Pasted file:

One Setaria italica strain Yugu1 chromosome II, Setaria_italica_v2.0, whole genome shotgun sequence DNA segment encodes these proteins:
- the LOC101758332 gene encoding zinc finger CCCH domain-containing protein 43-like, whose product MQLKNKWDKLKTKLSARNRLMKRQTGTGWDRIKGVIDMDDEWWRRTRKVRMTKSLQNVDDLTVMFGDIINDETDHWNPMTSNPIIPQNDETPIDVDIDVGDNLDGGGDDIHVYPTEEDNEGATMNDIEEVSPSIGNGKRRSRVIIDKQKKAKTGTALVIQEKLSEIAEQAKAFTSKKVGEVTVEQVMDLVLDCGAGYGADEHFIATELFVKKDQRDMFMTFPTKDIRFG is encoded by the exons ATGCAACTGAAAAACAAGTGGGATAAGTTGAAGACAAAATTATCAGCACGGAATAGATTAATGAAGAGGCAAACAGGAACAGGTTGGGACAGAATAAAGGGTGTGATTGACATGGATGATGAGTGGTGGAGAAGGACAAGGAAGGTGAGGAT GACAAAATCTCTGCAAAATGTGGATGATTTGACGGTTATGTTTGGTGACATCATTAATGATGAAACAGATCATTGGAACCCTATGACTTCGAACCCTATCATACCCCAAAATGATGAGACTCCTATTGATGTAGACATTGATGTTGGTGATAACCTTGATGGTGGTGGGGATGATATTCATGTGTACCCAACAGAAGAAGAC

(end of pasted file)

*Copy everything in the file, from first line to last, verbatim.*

One Setaria italica strain Yugu1 chromosome II, Setaria_italica_v2.0, whole genome shotgun sequence DNA segment encodes these proteins:
- the LOC101758332 gene encoding zinc finger CCCH domain-containing protein 43-like, whose product MQLKNKWDKLKTKLSARNRLMKRQTGTGWDRIKGVIDMDDEWWRRTRKVRMTKSLQNVDDLTVMFGDIINDETDHWNPMTSNPIIPQNDETPIDVDIDVGDNLDGGGDDIHVYPTEEDNEGATMNDIEEVSPSIGNGKRRSRVIIDKQKKAKTGTALVIQEKLSEIAEQAKAFTSKKVGEVTVEQVMDLVLDCGAGYGADEHFIATELFVKKDQRDMFMTFPTKDIRFG is encoded by the exons ATGCAACTGAAAAACAAGTGGGATAAGTTGAAGACAAAATTATCAGCACGGAATAGATTAATGAAGAGGCAAACAGGAACAGGTTGGGACAGAATAAAGGGTGTGATTGACATGGATGATGAGTGGTGGAGAAGGACAAGGAAGGTGAGGAT GACAAAATCTCTGCAAAATGTGGATGATTTGACGGTTATGTTTGGTGACATCATTAATGATGAAACAGATCATTGGAACCCTATGACTTCGAACCCTATCATACCCCAAAATGATGAGACTCCTATTGATGTAGACATTGATGTTGGTGATAACCTTGATGGTGGTGGGGATGATATTCATGTGTACCCAACAGAAGAAGAC